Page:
General-Equilibrium Approaches to the Multinational Firm: A Review of Theory and Evidence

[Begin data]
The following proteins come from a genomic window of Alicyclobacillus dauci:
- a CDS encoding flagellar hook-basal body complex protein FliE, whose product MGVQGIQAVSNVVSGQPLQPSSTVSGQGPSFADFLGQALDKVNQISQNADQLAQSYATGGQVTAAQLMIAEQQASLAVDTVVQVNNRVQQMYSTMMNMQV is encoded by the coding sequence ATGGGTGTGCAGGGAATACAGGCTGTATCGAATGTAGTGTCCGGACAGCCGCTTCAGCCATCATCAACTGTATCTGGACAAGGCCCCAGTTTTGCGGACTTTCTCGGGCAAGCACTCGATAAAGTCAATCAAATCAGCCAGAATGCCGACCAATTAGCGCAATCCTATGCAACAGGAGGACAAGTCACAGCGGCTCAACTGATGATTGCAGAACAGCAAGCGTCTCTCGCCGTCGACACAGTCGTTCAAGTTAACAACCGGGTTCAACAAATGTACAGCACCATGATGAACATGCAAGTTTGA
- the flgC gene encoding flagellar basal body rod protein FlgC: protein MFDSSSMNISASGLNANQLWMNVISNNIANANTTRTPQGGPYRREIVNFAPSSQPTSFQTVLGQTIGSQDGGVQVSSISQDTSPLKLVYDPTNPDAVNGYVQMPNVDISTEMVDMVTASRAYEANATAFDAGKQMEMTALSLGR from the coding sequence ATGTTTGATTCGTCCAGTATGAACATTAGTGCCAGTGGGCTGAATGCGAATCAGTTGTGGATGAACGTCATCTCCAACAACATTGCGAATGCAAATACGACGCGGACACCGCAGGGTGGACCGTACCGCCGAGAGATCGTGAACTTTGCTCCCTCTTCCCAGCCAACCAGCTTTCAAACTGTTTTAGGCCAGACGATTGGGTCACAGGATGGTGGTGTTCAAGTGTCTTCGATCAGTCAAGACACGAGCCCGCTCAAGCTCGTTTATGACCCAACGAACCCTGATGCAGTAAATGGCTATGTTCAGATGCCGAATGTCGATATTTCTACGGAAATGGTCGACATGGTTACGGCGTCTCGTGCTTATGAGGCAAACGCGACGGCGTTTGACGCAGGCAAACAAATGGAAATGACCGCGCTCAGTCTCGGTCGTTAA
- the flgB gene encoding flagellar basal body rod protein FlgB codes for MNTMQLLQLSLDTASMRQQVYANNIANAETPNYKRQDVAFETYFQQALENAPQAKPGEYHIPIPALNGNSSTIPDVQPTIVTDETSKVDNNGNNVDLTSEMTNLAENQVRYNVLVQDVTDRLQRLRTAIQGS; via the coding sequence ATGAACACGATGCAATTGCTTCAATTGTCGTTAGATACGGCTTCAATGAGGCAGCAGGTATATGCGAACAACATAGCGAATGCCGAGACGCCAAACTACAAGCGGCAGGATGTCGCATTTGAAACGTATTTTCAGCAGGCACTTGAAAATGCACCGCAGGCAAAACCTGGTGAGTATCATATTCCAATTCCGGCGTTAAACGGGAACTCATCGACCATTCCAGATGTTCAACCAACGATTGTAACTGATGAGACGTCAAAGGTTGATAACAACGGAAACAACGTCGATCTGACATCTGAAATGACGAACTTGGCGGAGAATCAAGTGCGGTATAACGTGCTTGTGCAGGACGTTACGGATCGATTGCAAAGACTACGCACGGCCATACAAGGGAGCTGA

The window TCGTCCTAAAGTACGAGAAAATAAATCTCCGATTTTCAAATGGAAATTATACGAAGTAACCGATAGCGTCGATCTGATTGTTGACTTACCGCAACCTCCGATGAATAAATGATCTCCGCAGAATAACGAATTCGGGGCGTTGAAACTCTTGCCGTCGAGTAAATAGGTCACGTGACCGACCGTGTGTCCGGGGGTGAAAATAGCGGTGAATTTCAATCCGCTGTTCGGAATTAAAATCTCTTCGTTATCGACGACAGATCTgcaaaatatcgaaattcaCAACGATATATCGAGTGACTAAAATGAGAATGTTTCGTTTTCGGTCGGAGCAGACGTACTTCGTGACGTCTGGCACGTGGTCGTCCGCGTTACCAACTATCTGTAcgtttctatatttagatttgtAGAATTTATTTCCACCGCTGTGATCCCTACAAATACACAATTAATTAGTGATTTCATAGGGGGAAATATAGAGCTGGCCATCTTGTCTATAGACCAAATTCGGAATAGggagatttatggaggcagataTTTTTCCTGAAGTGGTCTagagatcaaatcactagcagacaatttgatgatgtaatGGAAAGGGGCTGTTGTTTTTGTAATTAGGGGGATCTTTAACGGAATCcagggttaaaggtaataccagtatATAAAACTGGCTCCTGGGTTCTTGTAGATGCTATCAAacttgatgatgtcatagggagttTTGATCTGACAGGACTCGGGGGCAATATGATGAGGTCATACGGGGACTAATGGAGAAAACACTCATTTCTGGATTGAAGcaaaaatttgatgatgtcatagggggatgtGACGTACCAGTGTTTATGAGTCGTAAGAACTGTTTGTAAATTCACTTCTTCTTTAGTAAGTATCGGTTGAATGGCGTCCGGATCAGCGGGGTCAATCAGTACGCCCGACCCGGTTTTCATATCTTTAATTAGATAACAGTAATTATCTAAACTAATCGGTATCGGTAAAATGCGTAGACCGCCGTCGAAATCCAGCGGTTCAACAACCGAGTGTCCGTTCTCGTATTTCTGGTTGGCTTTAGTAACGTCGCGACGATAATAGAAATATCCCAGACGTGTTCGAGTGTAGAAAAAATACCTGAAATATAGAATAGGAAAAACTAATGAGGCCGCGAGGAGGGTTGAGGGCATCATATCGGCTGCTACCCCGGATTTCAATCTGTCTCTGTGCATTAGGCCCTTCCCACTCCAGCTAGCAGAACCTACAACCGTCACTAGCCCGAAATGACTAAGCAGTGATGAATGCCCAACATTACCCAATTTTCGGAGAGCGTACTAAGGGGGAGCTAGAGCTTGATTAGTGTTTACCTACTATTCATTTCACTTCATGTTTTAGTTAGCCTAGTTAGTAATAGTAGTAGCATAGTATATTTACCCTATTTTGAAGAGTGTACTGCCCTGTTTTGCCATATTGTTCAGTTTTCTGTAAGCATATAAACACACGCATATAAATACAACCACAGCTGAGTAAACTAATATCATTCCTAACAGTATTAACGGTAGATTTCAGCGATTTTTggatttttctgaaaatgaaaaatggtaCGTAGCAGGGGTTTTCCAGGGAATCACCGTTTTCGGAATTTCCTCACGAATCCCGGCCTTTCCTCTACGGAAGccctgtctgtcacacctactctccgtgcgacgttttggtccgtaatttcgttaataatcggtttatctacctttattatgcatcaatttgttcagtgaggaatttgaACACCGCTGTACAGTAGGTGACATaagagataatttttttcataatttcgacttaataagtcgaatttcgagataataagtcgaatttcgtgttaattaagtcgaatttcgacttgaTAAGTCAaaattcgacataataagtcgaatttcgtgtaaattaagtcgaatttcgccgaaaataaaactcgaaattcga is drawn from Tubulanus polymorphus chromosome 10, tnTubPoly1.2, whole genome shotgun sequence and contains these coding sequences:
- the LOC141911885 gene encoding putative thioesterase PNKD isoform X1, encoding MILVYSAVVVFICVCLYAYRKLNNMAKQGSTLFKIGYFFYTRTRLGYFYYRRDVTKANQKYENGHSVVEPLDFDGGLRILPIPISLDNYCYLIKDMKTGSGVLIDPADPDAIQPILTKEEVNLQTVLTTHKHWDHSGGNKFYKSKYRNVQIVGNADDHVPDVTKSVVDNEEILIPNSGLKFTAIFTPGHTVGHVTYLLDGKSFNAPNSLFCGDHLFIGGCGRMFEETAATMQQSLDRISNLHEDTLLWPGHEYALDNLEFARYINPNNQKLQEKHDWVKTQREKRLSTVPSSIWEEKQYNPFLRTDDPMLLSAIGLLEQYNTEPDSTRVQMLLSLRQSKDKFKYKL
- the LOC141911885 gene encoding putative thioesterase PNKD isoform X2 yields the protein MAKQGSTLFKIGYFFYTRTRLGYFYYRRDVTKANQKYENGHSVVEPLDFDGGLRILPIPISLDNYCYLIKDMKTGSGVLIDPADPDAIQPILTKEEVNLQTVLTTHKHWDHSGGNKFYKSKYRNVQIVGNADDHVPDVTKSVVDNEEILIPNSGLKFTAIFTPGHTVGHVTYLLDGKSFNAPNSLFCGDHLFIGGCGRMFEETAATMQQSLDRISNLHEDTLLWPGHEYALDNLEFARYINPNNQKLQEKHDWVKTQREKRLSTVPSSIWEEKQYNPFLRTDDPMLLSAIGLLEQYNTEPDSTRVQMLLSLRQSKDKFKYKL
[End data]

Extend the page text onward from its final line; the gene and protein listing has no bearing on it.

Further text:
Beginning in the early 1980s, theoretical analyses have incorporated the multinational firm into the microeconomic, general-equilibrium theory of international trade. Recent advances indicate how vertical and horizontal multinationals arise endogenously as determined by country characteristics, including relative size and relative endowment differences, and trade and investment costs. Results also characterize the relationship between foreign affiliate production and international trade in goods and services. In this paper, we survey some of this recent work, and note the testable predictions generated in the theory. In the second part of the paper, we examine empirical results that relate foreign affiliate production to country characteristics and trade/investment cost factors. We also review findings from analyses of the pattern of substitutability or complementarity between trade and foreign production.